‘Conste’ – Meaning in Mexican Slang

In short – ‘conste’ is an EXTREMELY common Mexican expression that’s used as a kind of verbal warning. It’s actually a shortened version of the phrase ‘que conste que’, which loosely translates as ‘let it be known that’.

‘Conste’ is a conjugation of ‘constar’ (literally, ‘to be known (for a fact)’ or ‘to be sure’) in the subjunctive mood, but as an expression it’s mostly used to pressure someone into fulfilling a promise, kinda like the English phrase ‘I’ll hold you to that’.

Ready to find out how to use it like a true native speaker?




Uses / Meanings of ‘conste

Conste’ can be used in the following ways –

  • As a synonym of ‘I’ll hold you to that’

  • As a warning or threat, akin to ‘don’t say I didn’t warn you’ or ‘you’ll regret it’

  • As a synonym of ‘for the record’ (‘conste que’)


As a synonym of ‘I’ll hold you to that

If you promise your Mexican friend that you’ll take them to the movies and they answer with a ‘¡conste!’, just know that they’ll hold you to it!

En una reunión de amigos

Iliana – Si me dan el aumento en la chamba*, los llevo de fin de semana a Valle de Bravo.

Aldo – ¡Conste!



At a friend’s reunion

Iliana – If they give me a raise at work, I’ll take you all to Valle de Bravo for the weekend.

Aldo – I’ll hold you to that!

*Erika’s top tip – if you really wanna sound Mexican, then make sure to use the word ‘chamba’ instead of ‘job’ or ‘work’.


As a warning or threat, akin to ‘don’t say I didn’t warn you’ or ‘you’ll regret it

If, on the contrary, you’re getting on your pal’s nerves (uh-uh!), they may well unleash a rather stern ‘conste’. This basically means that there are gonna be consequences if you continue to do whatever it is that you’re doing!

Depending on intonation the warning might be playful or dead serious.

En la comida, alguien se pone a masticar ruidosamente

Liam – ¿Qué estás haciendo? Sabes que Lori no soporta que mastiquen fuerte.

Julián – Lo sé.

Lori – Conste.



Someone starts to chew loudly at lunch

Liam – What are you doing? You know Lori can’t stand the sound of loud chewing.

Julian – I know.

Lori – Don’t say I didn’t warn you.

As a synonym of ‘for the record

As I mentioned before, ‘conste’ is actually a shortened version of ‘que conste que’, which literally translates as ‘let it be known that’, or ‘let it be noted that’.

If the action / misdemeanour in question is explicit, a lone ‘conste’ will normally suffice, but if you need to add extra info, you’re going to need to use the structure ‘conste que’ (or even a full-blown ‘que conste que’!).

It normally translates well to ‘for the record’.

Dos hermanos en la carretera

Emanuel – Creo que estamos perdidos…

Fany – Conste que yo te advertí que no era por este camino.



Two siblings on the highway

Emanuel – I think we’re lost …

Fany – For the record, I warned you that this wasn’t the right way.


By the way, if you wanna top up on your Mexican slang, you NEED to check out our “Master Guide” … it’s everything you need to know all in one place 👇🌵🇲🇽

Erika pointing to the word "Mexican Slang Master Guide"



Conste‘ pronunciation

‘Conste’ has two syllables:

  • ‘Cons’ sounds like ‘kohns’

  • And ‘te’ is said like ‘teh’

/ kohns-teh /


Similar expressions to ‘conste

Me consta

The phrase ‘constarle a alguien’ translates as ‘to be sure’ or ‘to be certain’.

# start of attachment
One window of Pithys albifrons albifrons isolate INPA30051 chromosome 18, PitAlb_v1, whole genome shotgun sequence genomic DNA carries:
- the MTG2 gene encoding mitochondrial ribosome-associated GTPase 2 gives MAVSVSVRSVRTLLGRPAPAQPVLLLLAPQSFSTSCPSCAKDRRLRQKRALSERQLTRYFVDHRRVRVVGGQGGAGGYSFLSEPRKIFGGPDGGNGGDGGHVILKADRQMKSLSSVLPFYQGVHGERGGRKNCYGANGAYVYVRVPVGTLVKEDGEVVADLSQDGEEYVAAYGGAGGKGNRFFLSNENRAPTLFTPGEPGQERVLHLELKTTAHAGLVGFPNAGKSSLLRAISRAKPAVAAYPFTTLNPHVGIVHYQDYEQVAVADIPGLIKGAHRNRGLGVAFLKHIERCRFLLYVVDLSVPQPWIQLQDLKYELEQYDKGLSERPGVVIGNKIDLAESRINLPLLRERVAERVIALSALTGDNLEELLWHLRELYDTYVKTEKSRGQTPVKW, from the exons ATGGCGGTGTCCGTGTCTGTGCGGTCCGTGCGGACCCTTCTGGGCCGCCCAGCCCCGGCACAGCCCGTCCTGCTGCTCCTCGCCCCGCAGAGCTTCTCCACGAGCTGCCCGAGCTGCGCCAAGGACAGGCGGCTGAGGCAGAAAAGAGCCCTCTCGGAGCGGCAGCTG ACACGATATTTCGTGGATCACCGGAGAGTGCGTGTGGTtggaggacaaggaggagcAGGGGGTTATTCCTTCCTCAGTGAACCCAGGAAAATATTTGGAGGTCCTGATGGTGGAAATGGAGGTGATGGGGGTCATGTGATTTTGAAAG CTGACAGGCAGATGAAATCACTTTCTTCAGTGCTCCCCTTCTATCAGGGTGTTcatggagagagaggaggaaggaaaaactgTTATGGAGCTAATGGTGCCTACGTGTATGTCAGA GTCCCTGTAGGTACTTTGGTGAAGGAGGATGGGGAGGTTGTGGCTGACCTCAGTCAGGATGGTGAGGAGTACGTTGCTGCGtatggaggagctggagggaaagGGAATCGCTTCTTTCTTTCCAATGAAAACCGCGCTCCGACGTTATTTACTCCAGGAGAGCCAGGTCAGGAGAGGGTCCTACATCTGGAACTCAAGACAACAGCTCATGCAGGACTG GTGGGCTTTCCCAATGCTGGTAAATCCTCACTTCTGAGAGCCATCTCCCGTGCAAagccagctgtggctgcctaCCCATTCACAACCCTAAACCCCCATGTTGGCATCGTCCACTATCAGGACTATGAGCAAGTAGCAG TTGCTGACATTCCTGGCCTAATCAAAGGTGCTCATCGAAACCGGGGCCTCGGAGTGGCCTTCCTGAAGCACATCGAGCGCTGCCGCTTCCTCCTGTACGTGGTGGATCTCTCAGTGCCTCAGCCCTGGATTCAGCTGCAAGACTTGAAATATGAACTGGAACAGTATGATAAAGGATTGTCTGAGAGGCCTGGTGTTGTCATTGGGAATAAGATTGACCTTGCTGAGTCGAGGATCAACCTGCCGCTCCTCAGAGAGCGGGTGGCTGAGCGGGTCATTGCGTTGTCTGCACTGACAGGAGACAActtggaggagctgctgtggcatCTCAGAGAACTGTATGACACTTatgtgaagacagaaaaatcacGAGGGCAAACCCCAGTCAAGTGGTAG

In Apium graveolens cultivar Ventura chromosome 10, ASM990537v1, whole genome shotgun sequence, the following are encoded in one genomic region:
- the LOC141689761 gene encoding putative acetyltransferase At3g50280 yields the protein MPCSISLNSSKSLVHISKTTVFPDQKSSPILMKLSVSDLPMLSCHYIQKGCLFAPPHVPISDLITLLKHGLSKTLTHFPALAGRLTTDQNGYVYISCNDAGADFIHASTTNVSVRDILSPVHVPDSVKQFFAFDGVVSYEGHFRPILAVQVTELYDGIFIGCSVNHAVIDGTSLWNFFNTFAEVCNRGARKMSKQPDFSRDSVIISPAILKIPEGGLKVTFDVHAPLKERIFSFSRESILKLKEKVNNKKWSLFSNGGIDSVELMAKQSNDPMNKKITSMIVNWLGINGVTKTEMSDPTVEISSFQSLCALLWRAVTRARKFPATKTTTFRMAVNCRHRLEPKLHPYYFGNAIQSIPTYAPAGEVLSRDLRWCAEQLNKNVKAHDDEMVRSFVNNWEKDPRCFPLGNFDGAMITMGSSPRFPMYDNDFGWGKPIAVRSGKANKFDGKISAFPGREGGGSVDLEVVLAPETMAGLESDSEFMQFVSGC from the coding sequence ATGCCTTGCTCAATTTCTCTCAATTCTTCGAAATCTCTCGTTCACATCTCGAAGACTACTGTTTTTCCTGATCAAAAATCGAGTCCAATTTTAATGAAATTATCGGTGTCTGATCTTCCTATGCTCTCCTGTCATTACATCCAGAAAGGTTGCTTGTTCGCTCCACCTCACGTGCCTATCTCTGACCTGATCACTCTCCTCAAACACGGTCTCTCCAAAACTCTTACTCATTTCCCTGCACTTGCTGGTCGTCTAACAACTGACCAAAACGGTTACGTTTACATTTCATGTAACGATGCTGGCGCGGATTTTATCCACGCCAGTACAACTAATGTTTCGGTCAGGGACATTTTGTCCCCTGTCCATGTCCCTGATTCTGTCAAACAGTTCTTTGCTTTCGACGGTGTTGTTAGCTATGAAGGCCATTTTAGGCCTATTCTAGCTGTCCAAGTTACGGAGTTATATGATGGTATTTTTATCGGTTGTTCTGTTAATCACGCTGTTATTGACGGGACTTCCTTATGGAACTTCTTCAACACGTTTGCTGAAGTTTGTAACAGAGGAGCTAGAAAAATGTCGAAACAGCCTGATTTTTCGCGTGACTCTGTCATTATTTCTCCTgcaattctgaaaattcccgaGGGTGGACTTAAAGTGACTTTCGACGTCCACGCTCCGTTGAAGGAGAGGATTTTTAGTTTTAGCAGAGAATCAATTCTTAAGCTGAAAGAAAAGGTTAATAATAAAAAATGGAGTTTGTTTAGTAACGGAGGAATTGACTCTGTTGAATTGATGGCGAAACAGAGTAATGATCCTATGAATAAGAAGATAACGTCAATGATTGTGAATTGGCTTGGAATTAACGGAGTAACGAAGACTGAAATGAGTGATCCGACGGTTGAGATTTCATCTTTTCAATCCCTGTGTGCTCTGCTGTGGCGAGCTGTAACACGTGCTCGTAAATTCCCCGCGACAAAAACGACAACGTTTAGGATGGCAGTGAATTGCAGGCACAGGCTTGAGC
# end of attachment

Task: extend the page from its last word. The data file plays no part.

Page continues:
It actually works just like the verb ‘gustar’, so that indirect object pronoun at the beginning (i.e., ‘me’) corresponds to the person who is “sure” and ‘consta’ agrees in number with the concept or idea in question.

In a nutshell, ‘me consta’ translates to ‘I’m sure’ or ‘I´m certain’, so it might be easier to just learn it as a “chunk”.

Just make sure you DON’T say ‘yo consto’ as it means something along the lines of ‘I put on record’ and is normally just legal jargon.

Neto – ¿A poco crees en los rumores de que Toño y Pamela cortaron?

Lore – ¡No son rumores! Me consta.



Neto – Don’t tell me you believe those rumors about Toño and Pamela breaking up?

Lore – They’re not just rumors! I know it for a fact.

Te consta

Another useful Spanish “chunk” is ‘¿Te consta?’ which means ‘Are you sure?’ –

¿Por qué dices que mi primo hizo trampa en el examen? ¿Te consta?

Why do you say that my cousin cheated on the test? Are you sure?

Conste, ¿eh?

Don’t be surprised if your Mexican pal throws in an ‘¿eh?’ (or ‘huh? in English) after ‘conste’.

Sometimes the little things will make you sound more native!

Pablo – Ya no voy a llegar tarde, en serio.

Vic – Conste, ¿eh? Si no llegas a tiempo, me voy sin ti.



Pablo – I’m not gonna be late anymore, honestly.

Vic – You better not! If you don’t arrive on time, I’m leaving without you.

Para que conste

If you preface a statement with ‘para que conste’, you’re just saying ‘for the record’ (so it’s very similar in meaning to ‘conste que’).

Comienza a llover en pleno picnic familiar

Para que conste, yo les dije que no era buena idea hacer picnic en julio.



It starts to rain during the family picnic

For the record, I told you all that it wasn’t a good idea to have a picnic in July.


Final thoughts

Hopefully you’ll now feel confident enough to start using ‘conste’ in everyday conversations. It’ll definitely make you sound more fluent, and your friends are sure to be taken aback by your mastery of colloquial Spanish!

Let’s see if you’re ready for the next challenge: the meaning of ‘nomás’.

Spoiler alert: It DOESN’T translate to ‘no more’ …

¡Hasta pronto!

Rupert's lived in Mexico for nearly a decade and has been working as a Spanish teacher for even longer (over 10 years now, wow!). He specializes in simple (yet effective) explanations and is a veritable grammar-whizz.

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